A short report on the inaugural pilgrimage on the Two Saints Way
First of all we were blessed with the most amazing weather. Wall to wall sunshine from March 25th to the 30th then two grey but mostly dry days before an absolute cracker of a day on April 1st. Secondly it was a great core group who completed the journey from Chester to Lichfield. I have led a lot of teams in my time, but this was a group that looked out for each other and was very welcoming to all those who joined us for days or half days. Finally we received the most wonderful hospitality all the way. Complete strangers were put up in people’s homes in every place where we stopped and churches put on amazing lunches and refreshment stops. It can rightly be said that the Two Saints Way is a product of hospitality.
So to some of the week’s highlights:-
- We began in a beautiful place – having a picnic in the cloister garden at Chester Cathedral beside the beautiful Water of Life statue by Stephen Broadbent. A moving commissioning service followed before the west doors were opened for us to take our first steps to Lichfield.
- When we arrived in Wybunbury, we were delighted to see the first Two Saints Way waymarks already in place beside the leaning tower of St Chad’s. It was a big encouragement to see this kind of local initiative. Later in the week, we put up waymarks between Tittensor and Stone expressing our desires for future pilgrims as we did so.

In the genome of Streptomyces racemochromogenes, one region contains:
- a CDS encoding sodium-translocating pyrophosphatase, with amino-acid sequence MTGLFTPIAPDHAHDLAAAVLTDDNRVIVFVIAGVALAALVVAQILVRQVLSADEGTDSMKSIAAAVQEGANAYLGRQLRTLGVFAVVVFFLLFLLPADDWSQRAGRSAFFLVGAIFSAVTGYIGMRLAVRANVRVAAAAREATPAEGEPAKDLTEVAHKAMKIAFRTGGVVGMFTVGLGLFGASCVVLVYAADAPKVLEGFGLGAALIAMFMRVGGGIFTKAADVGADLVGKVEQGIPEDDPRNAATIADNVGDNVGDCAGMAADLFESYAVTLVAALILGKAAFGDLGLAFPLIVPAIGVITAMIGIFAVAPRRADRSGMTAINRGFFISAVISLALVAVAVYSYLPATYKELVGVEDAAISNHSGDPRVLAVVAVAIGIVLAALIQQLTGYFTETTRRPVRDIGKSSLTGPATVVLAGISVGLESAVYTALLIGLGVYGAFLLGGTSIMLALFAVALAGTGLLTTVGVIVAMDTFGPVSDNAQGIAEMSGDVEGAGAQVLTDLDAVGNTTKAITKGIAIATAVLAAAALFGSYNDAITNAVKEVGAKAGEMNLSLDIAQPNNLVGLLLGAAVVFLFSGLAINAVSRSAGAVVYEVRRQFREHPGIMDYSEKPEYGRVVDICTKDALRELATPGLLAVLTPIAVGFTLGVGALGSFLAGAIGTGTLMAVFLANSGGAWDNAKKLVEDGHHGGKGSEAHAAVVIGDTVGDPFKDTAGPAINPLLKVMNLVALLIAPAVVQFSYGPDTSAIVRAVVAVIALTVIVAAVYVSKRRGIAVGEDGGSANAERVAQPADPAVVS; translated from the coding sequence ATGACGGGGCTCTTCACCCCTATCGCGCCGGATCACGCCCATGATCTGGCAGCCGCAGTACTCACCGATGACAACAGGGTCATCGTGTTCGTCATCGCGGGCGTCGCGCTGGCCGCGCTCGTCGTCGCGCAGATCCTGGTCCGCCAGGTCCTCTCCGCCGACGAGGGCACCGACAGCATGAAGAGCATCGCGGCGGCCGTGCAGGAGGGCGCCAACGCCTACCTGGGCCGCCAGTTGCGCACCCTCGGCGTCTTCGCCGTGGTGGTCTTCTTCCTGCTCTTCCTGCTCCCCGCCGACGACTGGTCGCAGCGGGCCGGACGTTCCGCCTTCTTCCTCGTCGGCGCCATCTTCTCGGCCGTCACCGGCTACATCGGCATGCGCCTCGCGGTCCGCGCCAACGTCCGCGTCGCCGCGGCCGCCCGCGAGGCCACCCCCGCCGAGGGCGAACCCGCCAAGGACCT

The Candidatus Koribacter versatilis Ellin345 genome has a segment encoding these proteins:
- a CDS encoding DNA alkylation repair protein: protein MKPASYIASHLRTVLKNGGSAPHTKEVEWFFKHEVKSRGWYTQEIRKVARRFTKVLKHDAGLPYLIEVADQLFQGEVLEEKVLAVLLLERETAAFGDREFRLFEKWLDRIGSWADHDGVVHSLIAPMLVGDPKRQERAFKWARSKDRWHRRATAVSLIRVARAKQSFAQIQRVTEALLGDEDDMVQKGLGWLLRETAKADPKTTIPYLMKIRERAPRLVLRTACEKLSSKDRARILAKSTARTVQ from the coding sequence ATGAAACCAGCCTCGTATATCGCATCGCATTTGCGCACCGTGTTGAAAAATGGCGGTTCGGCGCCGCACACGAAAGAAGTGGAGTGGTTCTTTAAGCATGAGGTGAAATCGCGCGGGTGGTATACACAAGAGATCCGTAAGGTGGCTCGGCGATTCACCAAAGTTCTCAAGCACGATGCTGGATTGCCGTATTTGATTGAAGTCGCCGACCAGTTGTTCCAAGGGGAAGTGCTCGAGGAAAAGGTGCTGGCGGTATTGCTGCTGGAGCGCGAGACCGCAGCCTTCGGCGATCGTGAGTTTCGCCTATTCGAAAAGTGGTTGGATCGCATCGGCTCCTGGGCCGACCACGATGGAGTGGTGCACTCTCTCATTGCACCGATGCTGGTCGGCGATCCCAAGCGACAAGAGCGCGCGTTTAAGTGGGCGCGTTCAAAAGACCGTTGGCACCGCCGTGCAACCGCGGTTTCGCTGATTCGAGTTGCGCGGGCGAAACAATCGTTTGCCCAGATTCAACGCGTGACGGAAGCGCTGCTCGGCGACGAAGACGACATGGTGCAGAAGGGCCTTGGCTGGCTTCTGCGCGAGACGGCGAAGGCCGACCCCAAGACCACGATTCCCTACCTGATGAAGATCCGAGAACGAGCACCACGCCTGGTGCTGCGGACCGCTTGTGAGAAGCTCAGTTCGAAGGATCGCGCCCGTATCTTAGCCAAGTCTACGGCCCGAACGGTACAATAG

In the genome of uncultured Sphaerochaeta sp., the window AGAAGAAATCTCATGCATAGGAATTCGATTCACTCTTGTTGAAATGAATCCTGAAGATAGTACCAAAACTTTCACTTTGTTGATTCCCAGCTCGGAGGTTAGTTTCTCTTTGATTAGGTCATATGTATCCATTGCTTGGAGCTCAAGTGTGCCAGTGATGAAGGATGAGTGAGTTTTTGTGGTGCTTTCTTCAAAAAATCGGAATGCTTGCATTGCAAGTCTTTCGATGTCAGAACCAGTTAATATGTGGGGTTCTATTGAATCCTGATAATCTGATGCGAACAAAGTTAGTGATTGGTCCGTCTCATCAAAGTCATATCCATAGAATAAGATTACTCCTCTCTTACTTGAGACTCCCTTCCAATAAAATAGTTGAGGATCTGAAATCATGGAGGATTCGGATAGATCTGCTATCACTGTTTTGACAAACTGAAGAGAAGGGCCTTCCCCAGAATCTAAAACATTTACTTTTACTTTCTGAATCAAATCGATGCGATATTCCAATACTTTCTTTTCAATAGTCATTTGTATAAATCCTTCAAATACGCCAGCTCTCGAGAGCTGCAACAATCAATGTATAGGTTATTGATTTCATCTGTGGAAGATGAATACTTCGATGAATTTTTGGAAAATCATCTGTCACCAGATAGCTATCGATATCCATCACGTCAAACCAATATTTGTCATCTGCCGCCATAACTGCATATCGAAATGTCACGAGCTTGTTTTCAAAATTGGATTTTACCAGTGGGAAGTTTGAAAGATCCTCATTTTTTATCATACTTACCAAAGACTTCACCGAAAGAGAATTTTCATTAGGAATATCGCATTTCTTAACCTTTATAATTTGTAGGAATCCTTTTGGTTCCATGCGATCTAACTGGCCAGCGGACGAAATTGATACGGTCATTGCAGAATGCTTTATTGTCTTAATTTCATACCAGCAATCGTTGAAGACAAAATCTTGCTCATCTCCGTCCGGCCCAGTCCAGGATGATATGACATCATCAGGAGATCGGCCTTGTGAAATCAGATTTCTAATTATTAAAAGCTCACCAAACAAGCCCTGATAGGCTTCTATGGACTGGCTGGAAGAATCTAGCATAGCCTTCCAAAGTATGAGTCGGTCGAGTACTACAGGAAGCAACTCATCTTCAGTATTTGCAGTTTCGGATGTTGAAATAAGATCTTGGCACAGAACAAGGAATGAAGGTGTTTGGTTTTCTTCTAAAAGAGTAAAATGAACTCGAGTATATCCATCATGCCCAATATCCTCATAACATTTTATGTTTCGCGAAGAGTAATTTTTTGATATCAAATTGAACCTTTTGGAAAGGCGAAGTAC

- On Wednesday March 28th the bells peeled out from St Bertoline’s Barthomley as we began the day’s walk, then they followed us all day ringing to celebrate the opening of the Two Saints Way at St James Audley, St Mary’s Wolstanton and at Stoke Minster at the end of the day. That was a lovely gesture that encouraged us on our way!
- On Thursday 29th we revived the ancient practice of preaching at the two old crosses at Stoke Minster and St Mary’s Trentham. Also we were joined by two Saxon pilgrims from the Poor Cnights of St Chad re-enactment group. They fitted in brilliantly and answered everyone’s questions about their get-up.
- Reviving pilgrimage practices was a major feature of the journey. On Friday 30th, we brought stones to Stone which used to be done to remember that the martyr princes Wulfad and Rufin were buied under a pile of stones. On the final day we walked in silence down Cross in Hand Lane carrying hand crosses made of olive wood from Bethlehem and then in the pedilavium at Lichfield Cathedral our feet were washed by Canon Pete Wilcox. All these were moving and meaningful occasions and amazing to think they had probably not been done for over 460 years!
- The final event began with us walking with the Bishop of Lichfield from the cathedral by Stowe Pool to St Chad’s Well, waving palm leaves and singing “To be a pilgrim.” A short dedication service followed during which the first interpretation panel was opened by the Bishop. It was a great occasion and many commented on the high quality of the panel.
Bishop of Lichfield with David Pott
My lasting impression is of profound gratitude for all the kindness and cooperation we have received and above all I am thankful to God, the source and inspiration for the Two Saints Way.
Photo Credits: Castle Ring – Tim Saxton, Bishop of Lichfield & David Pott – Ian Law, Spotlight